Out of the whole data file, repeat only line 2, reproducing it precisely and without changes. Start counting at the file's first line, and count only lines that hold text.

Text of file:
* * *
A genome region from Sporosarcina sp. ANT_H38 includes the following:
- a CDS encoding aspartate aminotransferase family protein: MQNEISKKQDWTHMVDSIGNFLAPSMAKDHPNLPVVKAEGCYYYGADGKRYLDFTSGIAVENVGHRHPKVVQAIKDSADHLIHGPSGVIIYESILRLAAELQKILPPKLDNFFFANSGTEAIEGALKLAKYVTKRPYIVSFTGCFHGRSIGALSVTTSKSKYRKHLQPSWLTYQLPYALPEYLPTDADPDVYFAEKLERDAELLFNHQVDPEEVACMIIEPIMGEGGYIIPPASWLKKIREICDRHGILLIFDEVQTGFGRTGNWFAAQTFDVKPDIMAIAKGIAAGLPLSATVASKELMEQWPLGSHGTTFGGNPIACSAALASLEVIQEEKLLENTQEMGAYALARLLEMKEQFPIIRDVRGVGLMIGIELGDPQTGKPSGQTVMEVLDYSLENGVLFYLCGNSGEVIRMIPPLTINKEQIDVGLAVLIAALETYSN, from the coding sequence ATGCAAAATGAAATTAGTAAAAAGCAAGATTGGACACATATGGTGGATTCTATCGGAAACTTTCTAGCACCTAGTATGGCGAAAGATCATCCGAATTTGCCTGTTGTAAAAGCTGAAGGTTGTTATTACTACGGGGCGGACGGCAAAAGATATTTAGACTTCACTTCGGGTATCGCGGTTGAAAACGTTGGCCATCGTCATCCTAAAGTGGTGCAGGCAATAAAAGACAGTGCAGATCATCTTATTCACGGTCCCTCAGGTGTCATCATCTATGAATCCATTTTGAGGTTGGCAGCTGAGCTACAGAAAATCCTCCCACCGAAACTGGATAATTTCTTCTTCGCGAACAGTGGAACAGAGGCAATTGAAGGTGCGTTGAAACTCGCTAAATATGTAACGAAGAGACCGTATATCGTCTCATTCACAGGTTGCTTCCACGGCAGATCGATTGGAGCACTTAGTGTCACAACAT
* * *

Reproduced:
- a CDS encoding aspartate aminotransferase family protein: MQNEISKKQDWTHMVDSIGNFLAPSMAKDHPNLPVVKAEGCYYYGADGKRYLDFTSGIAVENVGHRHPKVVQAIKDSADHLIHGPSGVIIYESILRLAAELQKILPPKLDNFFFANSGTEAIEGALKLAKYVTKRPYIVSFTGCFHGRSIGALSVTTSKSKYRKHLQPSWLTYQLPYALPEYLPTDADPDVYFAEKLERDAELLFNHQVDPEEVACMIIEPIMGEGGYIIPPASWLKKIREICDRHGILLIFDEVQTGFGRTGNWFAAQTFDVKPDIMAIAKGIAAGLPLSATVASKELMEQWPLGSHGTTFGGNPIACSAALASLEVIQEEKLLENTQEMGAYALARLLEMKEQFPIIRDVRGVGLMIGIELGDPQTGKPSGQTVMEVLDYSLENGVLFYLCGNSGEVIRMIPPLTINKEQIDVGLAVLIAALETYSN, from the coding sequence ATGCAAAATGAAATTAGTAAAAAGCAAGATTGGACACATATGGTGGATTCTATCGGAAACTTTCTAGCACCTAGTATGGCGAAAGATCATCCGAATTTGCCTGTTGTAAAAGCTGAAGGTTGTTATTACTACGGGGCGGACGGCAAAAGATATTTAGACTTCACTTCGGGTATCGCGGTTGAAAACGTTGGCCATCGTCATCCTAAAGTGGTGCAGGCAATAAAAGACAGTGCAGATCATCTTATTCACGGTCCCTCAGGTGTCATCATCTATGAATCCATTTTGAGGTTGGCAGCTGAGCTACAGAAAATCCTCCCACCGAAACTGGATAATTTCTTCTTCGCGAACAGTGGAACAGAGGCAATTGAAGGTGCGTTGAAACTCGCTAAATATGTAACGAAGAGACCGTATATCGTCTCATTCACAGGTTGCTTCCACGGCAGATCGATTGGAGCACTTAGTGTCACAACAT